Anyone hoping to hop a flight to Hawaii in the next three months may have more options.
Available seats on nonstop flights departing from the U.S. mainland for Hawaii are forecast to jump nearly 11% year over year during the three-month period ending July 31.
The Hawaii Tourism Authority (HTA) is expecting a more than 10% increase in airlift from its largest source market, U.S. states west of the Rockies, while calling for a 15.6% surge in seats on nonstop flights arriving to the Islands from the U.S. East.
Additional seat capacity forecast from Chicago, up 32%, Atlanta, up 27%, and Dallas, up 18%, is expected to bolster figures from U.S. states east of the Rockies.
The HTA expects total airlift to Hawaii to improve 8% through the three-month period ending July 31, hampered somewhat by a 2.9% decline in seats from Japan, the Aloha State’s largest international market.
The HTA also released its visitor statistics for April, and the news is good for the state’s largest industry.
Here’s a breakdown:
The Japanese market saw an increase, after four previous months of declines.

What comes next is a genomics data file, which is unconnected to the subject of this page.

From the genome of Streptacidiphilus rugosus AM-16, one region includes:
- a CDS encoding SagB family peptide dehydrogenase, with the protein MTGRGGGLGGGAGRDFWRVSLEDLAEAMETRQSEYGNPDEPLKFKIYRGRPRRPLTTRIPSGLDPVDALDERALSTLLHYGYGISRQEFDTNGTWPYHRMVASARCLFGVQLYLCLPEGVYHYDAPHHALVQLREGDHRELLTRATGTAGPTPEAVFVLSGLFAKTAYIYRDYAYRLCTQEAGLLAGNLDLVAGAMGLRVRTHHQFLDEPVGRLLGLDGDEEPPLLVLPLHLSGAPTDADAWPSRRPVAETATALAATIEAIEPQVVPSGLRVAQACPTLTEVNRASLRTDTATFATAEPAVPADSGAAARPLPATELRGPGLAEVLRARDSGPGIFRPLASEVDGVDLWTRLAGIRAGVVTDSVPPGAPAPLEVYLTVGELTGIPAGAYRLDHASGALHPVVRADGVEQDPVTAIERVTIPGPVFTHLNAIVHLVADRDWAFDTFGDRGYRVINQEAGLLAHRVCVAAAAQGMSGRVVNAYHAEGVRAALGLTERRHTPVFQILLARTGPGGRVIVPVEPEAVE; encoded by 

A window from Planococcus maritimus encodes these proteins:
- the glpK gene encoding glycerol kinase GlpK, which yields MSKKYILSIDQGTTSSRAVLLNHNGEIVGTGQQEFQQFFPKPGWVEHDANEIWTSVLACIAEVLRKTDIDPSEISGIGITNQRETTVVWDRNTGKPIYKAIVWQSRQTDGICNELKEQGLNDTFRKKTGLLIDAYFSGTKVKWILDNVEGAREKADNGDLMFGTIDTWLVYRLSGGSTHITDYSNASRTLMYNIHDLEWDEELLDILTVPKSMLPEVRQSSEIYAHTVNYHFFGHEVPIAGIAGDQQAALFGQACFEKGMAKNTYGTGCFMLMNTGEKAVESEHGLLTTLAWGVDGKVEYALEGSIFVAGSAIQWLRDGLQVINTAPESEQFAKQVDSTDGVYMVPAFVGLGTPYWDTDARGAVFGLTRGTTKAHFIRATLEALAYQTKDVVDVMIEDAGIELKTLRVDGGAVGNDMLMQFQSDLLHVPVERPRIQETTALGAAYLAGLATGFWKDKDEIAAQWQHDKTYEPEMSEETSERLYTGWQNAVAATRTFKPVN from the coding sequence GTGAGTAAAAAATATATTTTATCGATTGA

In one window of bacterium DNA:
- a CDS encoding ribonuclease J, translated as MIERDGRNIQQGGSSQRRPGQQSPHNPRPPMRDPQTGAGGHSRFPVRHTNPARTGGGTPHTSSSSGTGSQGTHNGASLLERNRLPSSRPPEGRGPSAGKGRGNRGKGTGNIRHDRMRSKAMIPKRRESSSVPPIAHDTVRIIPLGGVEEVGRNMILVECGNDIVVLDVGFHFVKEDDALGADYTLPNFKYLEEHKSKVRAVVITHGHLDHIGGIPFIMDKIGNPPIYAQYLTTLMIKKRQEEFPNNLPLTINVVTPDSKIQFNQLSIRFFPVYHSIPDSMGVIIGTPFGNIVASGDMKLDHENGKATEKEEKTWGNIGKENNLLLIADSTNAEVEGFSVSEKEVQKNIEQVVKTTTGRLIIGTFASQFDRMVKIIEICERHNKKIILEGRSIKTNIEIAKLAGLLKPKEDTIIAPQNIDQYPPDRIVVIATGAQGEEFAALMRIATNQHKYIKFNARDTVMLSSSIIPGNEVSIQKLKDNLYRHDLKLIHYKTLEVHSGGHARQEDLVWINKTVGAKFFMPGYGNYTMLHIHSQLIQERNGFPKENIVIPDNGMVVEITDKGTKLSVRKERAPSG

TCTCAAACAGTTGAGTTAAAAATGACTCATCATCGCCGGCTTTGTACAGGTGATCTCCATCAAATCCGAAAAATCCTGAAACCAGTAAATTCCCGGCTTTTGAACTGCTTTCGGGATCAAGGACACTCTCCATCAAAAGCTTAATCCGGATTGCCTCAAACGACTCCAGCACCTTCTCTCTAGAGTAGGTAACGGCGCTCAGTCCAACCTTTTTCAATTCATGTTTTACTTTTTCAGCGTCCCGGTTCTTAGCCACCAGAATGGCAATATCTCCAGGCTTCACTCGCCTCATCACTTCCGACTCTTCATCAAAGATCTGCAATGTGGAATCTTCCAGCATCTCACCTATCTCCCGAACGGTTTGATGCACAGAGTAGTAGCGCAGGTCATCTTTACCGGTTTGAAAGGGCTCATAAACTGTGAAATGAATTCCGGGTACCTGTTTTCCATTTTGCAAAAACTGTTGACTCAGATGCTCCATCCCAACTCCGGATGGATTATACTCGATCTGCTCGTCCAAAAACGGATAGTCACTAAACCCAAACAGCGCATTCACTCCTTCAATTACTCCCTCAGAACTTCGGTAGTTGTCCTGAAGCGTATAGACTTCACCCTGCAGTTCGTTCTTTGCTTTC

In a press release, the HPA stated that expenditures for Hawai‘i’s visitor industry have started to stabilize with a boost in spending in March and April of this year (up 3% and 5.4% respectively).
Visitor arrivals and spending from our core U.S. West market have continued to increase, and we anticipate that it will remain strong through the first half of the year. While arrivals from Japan for April 2015 were up slightly, expenditures for the month and year-to-date remain down by double-digits, as the dollar continues to strengthen against the yen.
“We are working with our global contractors on innovative ways to drive demand to our destination in the second half of the year, and will be presenting some of these ideas through our bi-annual video market updates scheduled to be released in June.”
The visitor industry is the driving force behind Hawaii’s economy, and the latest figures point to strong increases in key markets. The summer months are typically the most busy for the tourism industry in the state.
Posted by: Bruce Fisher